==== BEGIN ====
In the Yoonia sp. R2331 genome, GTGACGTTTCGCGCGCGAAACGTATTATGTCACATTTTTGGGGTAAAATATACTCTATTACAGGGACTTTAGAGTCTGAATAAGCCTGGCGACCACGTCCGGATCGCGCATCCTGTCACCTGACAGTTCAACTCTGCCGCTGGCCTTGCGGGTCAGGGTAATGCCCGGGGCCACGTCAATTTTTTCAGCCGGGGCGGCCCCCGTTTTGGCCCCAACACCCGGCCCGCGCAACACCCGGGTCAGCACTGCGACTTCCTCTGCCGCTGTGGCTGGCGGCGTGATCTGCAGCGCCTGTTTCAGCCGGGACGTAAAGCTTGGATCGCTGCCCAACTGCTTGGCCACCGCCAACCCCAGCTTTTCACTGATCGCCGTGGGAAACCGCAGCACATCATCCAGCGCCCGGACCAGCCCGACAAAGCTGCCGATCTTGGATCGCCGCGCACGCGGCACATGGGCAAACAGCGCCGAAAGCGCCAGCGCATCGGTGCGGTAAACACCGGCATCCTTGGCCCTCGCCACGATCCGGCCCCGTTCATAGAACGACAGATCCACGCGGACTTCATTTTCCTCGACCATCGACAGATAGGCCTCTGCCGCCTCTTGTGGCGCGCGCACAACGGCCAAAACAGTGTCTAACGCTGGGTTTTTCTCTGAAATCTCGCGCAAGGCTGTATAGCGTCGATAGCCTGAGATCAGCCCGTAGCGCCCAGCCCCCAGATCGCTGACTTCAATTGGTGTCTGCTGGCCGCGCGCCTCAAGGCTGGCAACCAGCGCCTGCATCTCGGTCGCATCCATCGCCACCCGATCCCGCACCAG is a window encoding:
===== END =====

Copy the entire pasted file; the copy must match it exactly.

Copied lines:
In the Yoonia sp. R2331 genome, GTGACGTTTCGCGCGCGAAACGTATTATGTCACATTTTTGGGGTAAAATATACTCTATTACAGGGACTTTAGAGTCTGAATAAGCCTGGCGACCACGTCCGGATCGCGCATCCTGTCACCTGACAGTTCAACTCTGCCGCTGGCCTTGCGGGTCAGGGTAATGCCCGGGGCCACGTCAATTTTTTCAGCCGGGGCGGCCCCCGTTTTGGCCCCAACACCCGGCCCGCGCAACACCCGGGTCAGCACTGCGACTTCCTCTGCCGCTGTGGCTGGCGGCGTGATCTGCAGCGCCTGTTTCAGCCGGGACGTAAAGCTTGGATCGCTGCCCAACTGCTTGGCCACCGCCAACCCCAGCTTTTCACTGATCGCCGTGGGAAACCGCAGCACATCATCCAGCGCCCGGACCAGCCCGACAAAGCTGCCGATCTTGGATCGCCGCGCACGCGGCACATGGGCAAACAGCGCCGAAAGCGCCAGCGCATCGGTGCGGTAAACACCGGCATCCTTGGCCCTCGCCACGATCCGGCCCCGTTCATAGAACGACAGATCCACGCGGACTTCATTTTCCTCGACCATCGACAGATAGGCCTCTGCCGCCTCTTGTGGCGCGCGCACAACGGCCAAAACAGTGTCTAACGCTGGGTTTTTCTCTGAAATCTCGCGCAAGGCTGTATAGCGTCGATAGCCTGAGATCAGCCCGTAGCGCCCAGCCCCCAGATCGCTGACTTCAATTGGTGTCTGCTGGCCGCGCGCCTCAAGGCTGGCAACCAGCGCCTGCATCTCGGTCGCATCCATCGCCACCCGATCCCGCACCAG is a window encoding: